7 Ways To Make Your Photography Stand Out From The Crowd

The popularity of digital cameras and smartphones with built-in cameras means most people are now able to take good photographs. A decade ago photography was quite a technical art, but technology has made it very easy to take pictures without having to understand how to operate a camera. This can be frustrating for the serious photographer, as it means you have to work harder to get your pictures noticed.

Perhaps some following ideas will help you to make your photographs stand out from the crowd.

1) Learn how to compose a picture.


Many people fail to fill the frame with their subject or make a picture pleasing to the eye. It can be hard to appreciate what the photographer is trying to show you in some cases. Learning the rules of composition is an easy way to give your pictures a more professional appearance. Looking at classic paintings and works of art is a great way to develop your eye.
 

2) Change your vantage point.


Shooting from eye level all the time means your pictures will often look the same. Crouching down low or looking down from a high vantage point can make a picture far more exciting. For example, getting down low when photographing small children allows you to see the world from their perspective.

3) Experiment with close-ups.


Close-up photography isn’t as difficult as many people think, and it’s another interesting way to view subjects in a different way. Subjects like food are great for close-up photography. Getting very close to everyday objects can disguise what they are and give pictures a surreal quality.

4) Shoot HDR (High Dynamic Range) images.


Shooting HDR images allows you to capture a greater range of tonal detail than a camera can normally record in one picture. Photo editing software can be used to combine a series of shots taken at different exposure settings for a stunning effect. Some smartphones have a feature to create HDR images using filters. For my iPhone, the Camera+ app is my favorite.

5) Experiment with street photography.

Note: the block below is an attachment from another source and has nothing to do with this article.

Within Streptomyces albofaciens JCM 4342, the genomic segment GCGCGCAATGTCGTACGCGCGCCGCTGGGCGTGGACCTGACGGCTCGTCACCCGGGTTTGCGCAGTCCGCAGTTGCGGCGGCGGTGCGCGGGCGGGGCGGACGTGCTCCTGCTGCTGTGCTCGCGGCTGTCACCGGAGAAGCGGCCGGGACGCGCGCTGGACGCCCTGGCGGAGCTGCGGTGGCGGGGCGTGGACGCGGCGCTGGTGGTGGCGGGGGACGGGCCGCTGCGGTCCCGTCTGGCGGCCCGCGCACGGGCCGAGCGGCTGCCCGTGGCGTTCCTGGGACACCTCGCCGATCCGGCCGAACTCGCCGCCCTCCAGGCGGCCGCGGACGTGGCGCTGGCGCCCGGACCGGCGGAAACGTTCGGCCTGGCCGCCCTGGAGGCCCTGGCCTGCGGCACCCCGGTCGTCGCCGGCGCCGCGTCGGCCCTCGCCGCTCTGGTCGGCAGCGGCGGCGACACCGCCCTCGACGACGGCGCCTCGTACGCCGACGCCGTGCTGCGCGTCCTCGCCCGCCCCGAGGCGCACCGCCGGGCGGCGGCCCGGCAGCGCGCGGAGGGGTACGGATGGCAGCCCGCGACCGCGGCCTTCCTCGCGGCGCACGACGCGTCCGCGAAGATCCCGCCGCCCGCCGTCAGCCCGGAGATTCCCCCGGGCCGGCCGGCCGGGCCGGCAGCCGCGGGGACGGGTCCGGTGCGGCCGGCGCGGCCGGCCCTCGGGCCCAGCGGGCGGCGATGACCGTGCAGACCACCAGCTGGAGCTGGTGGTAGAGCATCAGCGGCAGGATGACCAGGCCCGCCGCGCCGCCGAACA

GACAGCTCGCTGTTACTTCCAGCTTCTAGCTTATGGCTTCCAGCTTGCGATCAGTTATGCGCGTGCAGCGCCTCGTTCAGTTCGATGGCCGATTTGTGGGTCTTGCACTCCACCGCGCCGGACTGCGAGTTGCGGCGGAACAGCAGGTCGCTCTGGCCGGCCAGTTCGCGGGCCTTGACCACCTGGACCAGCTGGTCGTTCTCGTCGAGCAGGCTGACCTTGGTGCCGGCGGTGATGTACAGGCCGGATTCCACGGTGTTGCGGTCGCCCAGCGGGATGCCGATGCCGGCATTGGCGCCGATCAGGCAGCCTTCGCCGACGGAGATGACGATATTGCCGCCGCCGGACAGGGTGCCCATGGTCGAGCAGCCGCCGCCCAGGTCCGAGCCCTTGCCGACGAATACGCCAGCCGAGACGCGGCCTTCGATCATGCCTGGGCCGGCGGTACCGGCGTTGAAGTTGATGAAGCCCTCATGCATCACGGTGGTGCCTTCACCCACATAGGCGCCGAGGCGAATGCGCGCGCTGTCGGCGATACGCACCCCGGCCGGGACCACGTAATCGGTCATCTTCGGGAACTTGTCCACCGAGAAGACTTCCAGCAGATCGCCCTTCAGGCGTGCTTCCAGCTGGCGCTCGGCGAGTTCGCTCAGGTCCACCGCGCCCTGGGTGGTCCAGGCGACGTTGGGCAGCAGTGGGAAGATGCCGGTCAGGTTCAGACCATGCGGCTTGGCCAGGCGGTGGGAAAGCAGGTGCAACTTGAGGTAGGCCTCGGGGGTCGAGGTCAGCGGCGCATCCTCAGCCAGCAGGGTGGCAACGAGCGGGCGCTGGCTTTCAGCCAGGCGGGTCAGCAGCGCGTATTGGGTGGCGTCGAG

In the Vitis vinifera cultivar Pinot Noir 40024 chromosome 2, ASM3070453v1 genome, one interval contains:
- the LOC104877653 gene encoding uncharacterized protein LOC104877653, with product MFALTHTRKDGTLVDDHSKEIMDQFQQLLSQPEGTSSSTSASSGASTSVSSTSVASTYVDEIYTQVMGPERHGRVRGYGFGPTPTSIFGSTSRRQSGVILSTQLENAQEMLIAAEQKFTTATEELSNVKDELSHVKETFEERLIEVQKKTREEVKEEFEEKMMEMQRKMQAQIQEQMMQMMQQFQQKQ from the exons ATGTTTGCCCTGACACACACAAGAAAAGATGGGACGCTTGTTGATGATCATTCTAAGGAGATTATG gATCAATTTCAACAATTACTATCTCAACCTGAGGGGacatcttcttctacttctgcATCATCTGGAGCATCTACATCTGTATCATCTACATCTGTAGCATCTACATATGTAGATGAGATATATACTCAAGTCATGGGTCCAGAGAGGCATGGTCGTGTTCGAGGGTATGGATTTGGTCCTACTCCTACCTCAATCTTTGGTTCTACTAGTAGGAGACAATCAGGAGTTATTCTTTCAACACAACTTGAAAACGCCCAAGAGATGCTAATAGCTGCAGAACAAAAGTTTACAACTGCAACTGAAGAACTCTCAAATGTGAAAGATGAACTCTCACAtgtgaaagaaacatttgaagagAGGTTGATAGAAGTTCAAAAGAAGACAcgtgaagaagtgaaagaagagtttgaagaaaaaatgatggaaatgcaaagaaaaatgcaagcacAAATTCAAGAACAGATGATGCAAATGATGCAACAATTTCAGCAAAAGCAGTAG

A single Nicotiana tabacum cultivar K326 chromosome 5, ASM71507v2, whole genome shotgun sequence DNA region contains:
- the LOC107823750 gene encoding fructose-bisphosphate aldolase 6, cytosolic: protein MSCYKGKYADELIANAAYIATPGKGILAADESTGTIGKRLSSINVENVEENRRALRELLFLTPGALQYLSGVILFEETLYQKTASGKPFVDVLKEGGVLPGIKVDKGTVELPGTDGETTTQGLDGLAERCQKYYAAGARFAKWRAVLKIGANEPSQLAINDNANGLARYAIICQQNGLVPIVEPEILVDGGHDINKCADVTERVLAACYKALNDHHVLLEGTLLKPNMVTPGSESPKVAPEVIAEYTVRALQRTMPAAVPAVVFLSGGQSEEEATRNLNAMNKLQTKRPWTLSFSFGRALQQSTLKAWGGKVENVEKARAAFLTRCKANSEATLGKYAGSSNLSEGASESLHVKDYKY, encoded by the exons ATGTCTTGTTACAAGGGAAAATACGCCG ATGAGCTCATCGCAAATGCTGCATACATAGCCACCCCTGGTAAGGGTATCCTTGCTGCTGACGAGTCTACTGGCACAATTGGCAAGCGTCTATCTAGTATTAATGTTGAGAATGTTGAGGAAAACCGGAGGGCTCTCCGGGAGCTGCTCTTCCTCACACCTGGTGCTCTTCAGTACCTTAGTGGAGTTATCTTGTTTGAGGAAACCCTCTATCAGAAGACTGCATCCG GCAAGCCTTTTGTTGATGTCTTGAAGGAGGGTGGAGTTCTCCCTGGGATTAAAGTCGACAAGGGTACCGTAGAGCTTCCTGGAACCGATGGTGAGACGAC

The photographer Cartier-Bresson created some of the most famous images of all time with his unique style of street photography. Capturing everyday life with your camera is a skill that takes time to develop, but it can produce some great results. Good street photographers always have their cameras at the ready and are able to react quickly to capture the essence of a scene.

6) Understand the impact of light.


Photography is the process of capturing light, and it’s important to remember this if you want to improve your pictures. Always pay attention to the direction and angle of the light and how it impacts your subject. Professional landscape photographers often spend hours waiting for the light to change before shooting. Portrait photographers have to understand how to position a subject so that light is flattering to their features.

7) Experiment with black and white photography.


Taking the element of color out of your pictures forces you to look at things in a different way. Black and white images rely on tone, texture and form, and paying attention to these when you look at a subject can lead to very interesting results. Some digital cameras allow you to shoot in black and white, but you can use photo editing software to remove color if you don’t have this facility.
 
When I first became serious about photography, in the early 1970s, I followed some advice that told be to shoot only black & white for one year. In addition to that, I kept note on exposure and other camera settings, lighting conditions, and most importantly, my vision for each photo that I took — in other words, why did I take the picture, in the first place. I also learned to develop and my film, and make my own prints. Today, much of that work is done for us — the EXIF data, recorded with each digital image, contain all the technical data. Software is available to create our own digital darkrooms, without the need to mix the chemicals and allot space for a darkroom. However, the key element — the vision — is still the key element. Why did you take the picture, and how do the results compare to what your goal was? We need to study our work, and learn to make the necessary adjustment, so that the final result match the original vision.

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